Wednesday, June 01, 2011
Mary: It sounds like you’ve lived a very diverse writing life. Could you tell everyone a bit about your background, how you started, etc.
Jean: My first writing job was as a news reporter for my hometown daily newspaper while I was a college student serving as editor-in-chief of my campus paper. I was also, at that time, the divorced mother of four young daughters. I worked 35 hours a week at the newspaper and drove 25 miles to the next town to attend classes, carrying 15 credit hours each semester. It makes tired just thinking about it. I remarried and we moved to San Diego where I served as a staff writer, photographer and editor. We then moved again to my husband’s home state of Wyoming where I worked for the statewide newspaper and was later editor of In Wyoming Magazine. I also freelanced for various magazines, domestic and abroad, including the Denver Post.
Mary: What were you like growing up? Before the novelist, journalist or photojournalist? And what inspired you to go in the direction you have?
Jean: I was a shy child with four younger brothers in a neighborhood with no other girls. So I was a tom boy who liked to read. I’d walk three miles every Saturday to a library in Los Angeles and return home with an armload of books, both fiction and nonfiction. I also liked to sing and I played the violin badly in orchestra, but was chosen as the soprano to represent my high school in the Los Angeles All-City Choir. I also wrote my first novel when I was nine but didn’t write another until many years later after I had published five nonfiction books.
Mary: In your bio, it states you were in San Diego for a while. I love San Diego. Please tell us a bit about the city. What your favorite restaurants were and what you did for relaxation. Did the city inspire any of your books?
Jean: I also love San Diego, but I lived there during the late 1970s and can’t remember the names of any restaurants. We had five children at home at the time and I don’t think we could afford to go anywhere but McDonalds and other fast food restaurants. My husband was in the navy and my news reporting job didn’t earn much over $400 a month. I wasn’t writing books at that time, so the beautiful city didn’t inspire anything but awe.
Mary: There’s more appetizers and drinks if anyone would like some more, help yourself. Jean, when writing, if you come to a scene and your mind goes completely blank—as in stumped what to do next—what do you do to bring the characters back and focus on your writing?
Jean: Journalism teaches writers to sit down and begin writing. You can’t keep your job by staring at the screen, so that has carried over into my novel writing. I always have more than one project going at the same time, so if the characters in one book decide to go on strike, I go to another. I currently have three projects under construction: an historical Western, a children’s mystery and the fourth novel in my Logan & Cafferty mystery/suspense series.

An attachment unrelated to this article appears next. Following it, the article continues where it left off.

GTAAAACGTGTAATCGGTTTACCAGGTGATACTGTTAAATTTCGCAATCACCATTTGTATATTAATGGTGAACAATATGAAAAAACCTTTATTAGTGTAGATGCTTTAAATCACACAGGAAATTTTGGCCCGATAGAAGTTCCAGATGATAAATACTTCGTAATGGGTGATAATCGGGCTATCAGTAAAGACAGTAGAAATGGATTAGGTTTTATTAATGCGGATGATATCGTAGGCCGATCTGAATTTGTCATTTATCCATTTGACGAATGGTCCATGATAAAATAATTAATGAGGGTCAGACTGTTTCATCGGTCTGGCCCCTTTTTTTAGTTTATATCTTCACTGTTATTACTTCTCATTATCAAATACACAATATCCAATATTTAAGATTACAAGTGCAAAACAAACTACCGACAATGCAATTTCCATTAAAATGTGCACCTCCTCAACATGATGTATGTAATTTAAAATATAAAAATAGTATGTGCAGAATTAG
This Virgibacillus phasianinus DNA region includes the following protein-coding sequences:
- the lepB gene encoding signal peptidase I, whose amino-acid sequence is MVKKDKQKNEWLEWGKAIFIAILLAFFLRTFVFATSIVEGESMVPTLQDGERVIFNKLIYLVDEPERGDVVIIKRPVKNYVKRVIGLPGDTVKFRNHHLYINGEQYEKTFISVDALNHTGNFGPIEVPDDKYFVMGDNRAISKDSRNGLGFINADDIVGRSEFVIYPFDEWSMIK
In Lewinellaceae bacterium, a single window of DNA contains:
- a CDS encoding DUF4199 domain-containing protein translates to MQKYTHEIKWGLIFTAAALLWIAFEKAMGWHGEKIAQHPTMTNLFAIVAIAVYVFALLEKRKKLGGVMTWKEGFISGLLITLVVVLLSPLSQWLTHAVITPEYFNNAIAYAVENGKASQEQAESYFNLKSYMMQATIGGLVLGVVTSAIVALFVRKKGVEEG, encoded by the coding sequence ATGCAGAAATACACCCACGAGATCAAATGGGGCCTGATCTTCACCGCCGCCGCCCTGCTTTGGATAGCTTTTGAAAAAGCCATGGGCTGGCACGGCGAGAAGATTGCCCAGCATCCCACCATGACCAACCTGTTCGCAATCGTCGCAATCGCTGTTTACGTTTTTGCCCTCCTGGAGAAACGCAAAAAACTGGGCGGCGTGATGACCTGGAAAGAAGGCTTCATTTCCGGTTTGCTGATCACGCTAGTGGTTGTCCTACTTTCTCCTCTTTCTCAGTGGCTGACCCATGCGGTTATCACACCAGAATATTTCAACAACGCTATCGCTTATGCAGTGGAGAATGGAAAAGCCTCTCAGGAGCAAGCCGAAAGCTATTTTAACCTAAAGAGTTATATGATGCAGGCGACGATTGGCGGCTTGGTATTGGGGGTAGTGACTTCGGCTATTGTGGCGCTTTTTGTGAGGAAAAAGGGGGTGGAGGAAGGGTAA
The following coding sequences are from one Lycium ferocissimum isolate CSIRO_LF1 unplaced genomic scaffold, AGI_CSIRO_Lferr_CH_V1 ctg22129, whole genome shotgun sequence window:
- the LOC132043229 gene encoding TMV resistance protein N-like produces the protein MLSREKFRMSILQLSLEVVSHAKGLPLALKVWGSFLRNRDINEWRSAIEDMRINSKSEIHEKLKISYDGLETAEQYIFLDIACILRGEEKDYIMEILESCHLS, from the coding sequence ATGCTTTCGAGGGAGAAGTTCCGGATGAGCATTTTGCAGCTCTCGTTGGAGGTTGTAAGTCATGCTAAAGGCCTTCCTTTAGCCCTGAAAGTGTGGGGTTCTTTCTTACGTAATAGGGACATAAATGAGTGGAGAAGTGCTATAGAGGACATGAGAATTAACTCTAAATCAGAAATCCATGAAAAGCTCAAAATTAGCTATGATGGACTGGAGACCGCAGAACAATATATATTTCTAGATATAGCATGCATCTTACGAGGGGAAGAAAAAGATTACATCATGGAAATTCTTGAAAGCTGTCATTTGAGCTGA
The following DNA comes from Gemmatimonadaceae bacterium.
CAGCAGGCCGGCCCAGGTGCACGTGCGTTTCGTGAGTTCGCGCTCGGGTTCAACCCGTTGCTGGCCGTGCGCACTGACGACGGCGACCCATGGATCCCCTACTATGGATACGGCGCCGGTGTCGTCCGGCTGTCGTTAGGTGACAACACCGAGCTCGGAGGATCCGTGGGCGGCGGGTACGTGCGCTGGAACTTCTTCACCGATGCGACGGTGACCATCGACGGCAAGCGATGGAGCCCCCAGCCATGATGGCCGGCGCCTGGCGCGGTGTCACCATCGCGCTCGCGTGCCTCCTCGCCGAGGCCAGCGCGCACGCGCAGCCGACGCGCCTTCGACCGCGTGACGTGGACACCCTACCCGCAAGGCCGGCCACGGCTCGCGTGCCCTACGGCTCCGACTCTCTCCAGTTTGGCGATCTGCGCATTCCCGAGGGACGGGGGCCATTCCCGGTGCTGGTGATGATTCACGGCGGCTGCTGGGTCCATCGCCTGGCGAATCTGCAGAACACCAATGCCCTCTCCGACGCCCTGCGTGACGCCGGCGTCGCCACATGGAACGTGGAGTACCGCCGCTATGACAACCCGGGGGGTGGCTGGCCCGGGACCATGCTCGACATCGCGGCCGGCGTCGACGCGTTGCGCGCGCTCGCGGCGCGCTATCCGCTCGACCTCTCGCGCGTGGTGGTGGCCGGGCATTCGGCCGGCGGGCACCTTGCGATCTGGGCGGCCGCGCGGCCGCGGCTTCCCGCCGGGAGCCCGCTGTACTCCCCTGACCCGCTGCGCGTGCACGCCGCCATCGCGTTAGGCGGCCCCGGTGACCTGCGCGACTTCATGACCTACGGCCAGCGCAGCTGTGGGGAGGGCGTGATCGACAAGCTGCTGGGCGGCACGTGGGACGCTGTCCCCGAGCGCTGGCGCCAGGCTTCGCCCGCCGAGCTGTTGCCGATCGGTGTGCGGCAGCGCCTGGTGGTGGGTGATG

Mary: You’ve had a wonderful career, I’m sure you have some advice for the newbie writer. What is it?
Jean: Persistent is more important than talent in this business. If you really want to become a published author (with a traditional publisher), you have to have patience, tough skin and learn from rejections. Also important is submitting your best work. Put it aside when you consider it finished, and take it out a month later to read as though someone else had written it. Then edit and polish again. If you can afford a freelance editor, by all means hire one. There’s less than stellar work flooding the market by self-publishers, which can ruin a fledgling writer’s reputation. So always make sure it’s the best you can produce. My first novel took ten years to research, write and publish and it’s still my best selling book and has sold three times. Several others were written quickly and haven’t sold nearly as well, so I know from experience that editing and polishing contribute to a good reputation.
Mary: What is your current release? Can you share with us a blurb and where to buy?
Jean: Murder on the Interstate is the third novel in my Logan & Cafferty mystery/suspense series. I think the blurb written by Carolyn Hart sums it up pretty well:
“Careen into crime with two intrepid sleuths who outwit terrorists in a fast-paced plot taken from today's headlines. A page turner.”
Murder on the Interstate is available at Amazon.com and other online outlets in print, Kindle, Nook and ebook and can be ordered from bookstores.
Barnes and Noble Print
View Trailer here.
Mary: Great trailer, thanks for sharing. Last, is there anything I haven’t asked that you’d like to share?
Jean: I like to add humor and light romance to my novels, and aim to entertain as well as inform. My novels—as well as my nonfiction books— are heavily researched and based on relevant facts.
Mary: Thank you, Jean, for visiting with us today. I hope you have had a great time.
Jean: I had a wonderful time and I love your garden. Thanks for inviting me.